Butterworth and Foster conducted an extensive survey of continental brick making practice in the mid-1950’s and horizontally and vertically perforated bricks were made on a pilot scale in the BRS laboratories, which became BRE.
Perforated bricks were not new to the UK. Standard bricks with a perforation proportion equal to about 15 per cent by volume were made by a few brickworks. The properties of the bricks used were similar, and the real reason for perforating the bricks was to overcome manufacturing difficulties in making wire cut bricks from certain clay types.
It had also been argued that solid bricks were unnecessarily strong and furthermore that the introduction of voids improved their poor thermal performance. Much effort was made into developing patterns of new bricks which gave the optimum in thermal insulation and strength. This was done while still enabling the building of rain-resistant walls.
There were two types of perforation tried, horizontal perforation (H) and vertical perforation (V). Both had their merits, but vertically perforated appeared more promising. Several patterns were developed, and the final version provided bricks, including mortar joints, in a module of 9 inches. x 9 in. x 3 in. As a result, the wall appeared as solid as a brick wall due to its perforations, it weighed only slightly more than a brick made from the same clay, but its volume was equal to two standard bricks. Average weight of the V brick was 8 lb 11 oz. With a standard brick of the same clay weighing 7 lb 2 oz.
The bricks were laid with a divided mortar joint to give what was effectively a cavity wall with narrow ceramic ties. It was demonstrated that a wall of BRS V bricks could be laid 30 per cent faster than a facing brick/ cavity/ common brick wall. However, it was about the same time as a facing brick/ cavity/lightweight concrete-block wall. The bricks were not easily cut so either solid bricks or special ‘L’ shaped bricks were used for corners. Much guidance was produced by BRS covering planning to use the bricks particularly relating to dimensional co-ordination and including the recommendation to avoid ‘fussy details’.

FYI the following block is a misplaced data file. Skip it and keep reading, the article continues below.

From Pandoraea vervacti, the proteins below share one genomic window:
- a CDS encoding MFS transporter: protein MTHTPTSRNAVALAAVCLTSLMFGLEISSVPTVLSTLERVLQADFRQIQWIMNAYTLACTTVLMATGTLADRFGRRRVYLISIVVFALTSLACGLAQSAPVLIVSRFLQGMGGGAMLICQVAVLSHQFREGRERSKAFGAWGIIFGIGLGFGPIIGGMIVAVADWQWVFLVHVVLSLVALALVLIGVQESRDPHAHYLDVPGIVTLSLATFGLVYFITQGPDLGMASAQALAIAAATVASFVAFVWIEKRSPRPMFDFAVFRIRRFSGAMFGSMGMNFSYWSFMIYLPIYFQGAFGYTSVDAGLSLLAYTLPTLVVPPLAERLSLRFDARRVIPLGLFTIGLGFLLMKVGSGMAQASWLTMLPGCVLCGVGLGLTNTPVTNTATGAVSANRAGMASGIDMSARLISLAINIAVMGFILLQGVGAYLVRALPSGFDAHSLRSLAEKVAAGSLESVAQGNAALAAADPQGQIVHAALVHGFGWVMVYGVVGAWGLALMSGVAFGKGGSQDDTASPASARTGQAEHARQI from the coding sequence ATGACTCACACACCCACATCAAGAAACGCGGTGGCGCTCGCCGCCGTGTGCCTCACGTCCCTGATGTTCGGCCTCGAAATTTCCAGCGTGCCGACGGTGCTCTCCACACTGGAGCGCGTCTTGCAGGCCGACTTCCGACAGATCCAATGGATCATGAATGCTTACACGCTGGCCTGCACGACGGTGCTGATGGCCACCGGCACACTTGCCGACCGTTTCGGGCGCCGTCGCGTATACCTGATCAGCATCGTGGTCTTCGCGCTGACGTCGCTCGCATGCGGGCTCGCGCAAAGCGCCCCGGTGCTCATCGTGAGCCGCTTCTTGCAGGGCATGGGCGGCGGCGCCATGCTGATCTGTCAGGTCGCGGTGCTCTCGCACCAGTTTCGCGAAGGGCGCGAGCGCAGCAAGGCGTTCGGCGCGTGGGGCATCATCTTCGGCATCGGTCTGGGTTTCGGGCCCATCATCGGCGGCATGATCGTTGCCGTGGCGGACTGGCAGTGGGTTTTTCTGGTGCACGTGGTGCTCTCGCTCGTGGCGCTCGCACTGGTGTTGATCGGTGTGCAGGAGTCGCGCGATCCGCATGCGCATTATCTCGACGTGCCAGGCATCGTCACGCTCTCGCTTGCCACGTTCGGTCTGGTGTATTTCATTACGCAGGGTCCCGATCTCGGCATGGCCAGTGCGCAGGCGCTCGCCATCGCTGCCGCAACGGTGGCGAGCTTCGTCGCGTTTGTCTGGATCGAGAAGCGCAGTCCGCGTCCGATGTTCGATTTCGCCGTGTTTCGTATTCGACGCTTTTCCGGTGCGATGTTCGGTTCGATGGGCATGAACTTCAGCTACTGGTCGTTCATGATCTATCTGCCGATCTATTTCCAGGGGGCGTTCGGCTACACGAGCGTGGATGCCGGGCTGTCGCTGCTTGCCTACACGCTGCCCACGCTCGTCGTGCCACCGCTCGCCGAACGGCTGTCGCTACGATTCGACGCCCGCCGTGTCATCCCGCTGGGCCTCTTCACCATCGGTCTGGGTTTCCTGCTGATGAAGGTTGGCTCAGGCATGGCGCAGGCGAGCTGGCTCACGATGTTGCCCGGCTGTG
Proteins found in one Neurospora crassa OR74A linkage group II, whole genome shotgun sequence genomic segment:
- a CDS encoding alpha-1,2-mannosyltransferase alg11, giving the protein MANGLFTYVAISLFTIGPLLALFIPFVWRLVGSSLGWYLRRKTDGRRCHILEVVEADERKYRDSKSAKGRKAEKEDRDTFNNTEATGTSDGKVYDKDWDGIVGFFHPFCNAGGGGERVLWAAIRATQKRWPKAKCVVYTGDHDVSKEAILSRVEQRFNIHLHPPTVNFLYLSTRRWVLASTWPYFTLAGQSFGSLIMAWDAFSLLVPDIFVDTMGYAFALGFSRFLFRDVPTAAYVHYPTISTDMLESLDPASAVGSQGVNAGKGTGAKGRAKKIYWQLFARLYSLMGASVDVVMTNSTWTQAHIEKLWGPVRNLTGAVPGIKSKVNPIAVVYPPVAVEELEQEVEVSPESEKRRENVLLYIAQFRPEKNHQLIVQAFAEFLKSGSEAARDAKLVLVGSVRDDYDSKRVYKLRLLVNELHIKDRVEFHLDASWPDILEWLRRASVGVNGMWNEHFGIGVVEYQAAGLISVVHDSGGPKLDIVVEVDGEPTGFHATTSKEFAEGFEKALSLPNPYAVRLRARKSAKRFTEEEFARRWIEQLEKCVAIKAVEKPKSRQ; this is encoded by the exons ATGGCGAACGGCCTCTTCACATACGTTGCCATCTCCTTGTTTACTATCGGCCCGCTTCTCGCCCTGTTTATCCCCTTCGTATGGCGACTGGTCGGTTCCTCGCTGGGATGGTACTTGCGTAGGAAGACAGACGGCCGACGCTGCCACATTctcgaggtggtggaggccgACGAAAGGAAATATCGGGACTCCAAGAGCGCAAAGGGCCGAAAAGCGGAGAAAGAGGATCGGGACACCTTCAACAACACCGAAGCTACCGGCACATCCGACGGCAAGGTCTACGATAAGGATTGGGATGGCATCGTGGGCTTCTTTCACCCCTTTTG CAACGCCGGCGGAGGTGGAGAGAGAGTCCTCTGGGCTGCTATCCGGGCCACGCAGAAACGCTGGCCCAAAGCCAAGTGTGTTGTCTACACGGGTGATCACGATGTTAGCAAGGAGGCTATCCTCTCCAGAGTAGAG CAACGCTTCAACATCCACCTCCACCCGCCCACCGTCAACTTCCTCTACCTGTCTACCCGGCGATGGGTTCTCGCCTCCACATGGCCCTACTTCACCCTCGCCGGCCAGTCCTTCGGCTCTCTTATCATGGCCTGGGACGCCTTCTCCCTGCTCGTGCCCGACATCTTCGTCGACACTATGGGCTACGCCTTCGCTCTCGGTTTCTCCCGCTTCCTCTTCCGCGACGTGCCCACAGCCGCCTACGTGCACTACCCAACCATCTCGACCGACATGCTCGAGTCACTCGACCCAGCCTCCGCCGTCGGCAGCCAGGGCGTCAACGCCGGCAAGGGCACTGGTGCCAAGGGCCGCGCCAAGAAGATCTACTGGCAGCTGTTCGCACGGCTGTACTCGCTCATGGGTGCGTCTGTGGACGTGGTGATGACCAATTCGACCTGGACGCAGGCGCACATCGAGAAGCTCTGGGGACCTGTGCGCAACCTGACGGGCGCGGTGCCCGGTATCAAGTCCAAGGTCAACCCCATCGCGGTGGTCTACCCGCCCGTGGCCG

During the development period, BRS V bricks were demonstrated at exhibitions and used to construct a considerable number of buildings including flats, houses and schools. A variety of bonding and other problems arose in these buildings and solutions were developed. Brick makers took up manufacturing with one plant due to start producing in 1962 and a second shortly after.
The need to improve thermal insulation of walls led to the introduction of lightweight insulating blocks and their use in a facing brick/cavity/insulating block wall became almost universal. The V brick could not offer these benefits and faded from the scene.
However other countries still recognised the advantages of perforated clay blocks and the Prince’s Natural House on the BRE Science Park at Garston has been constructed using imported blocks.
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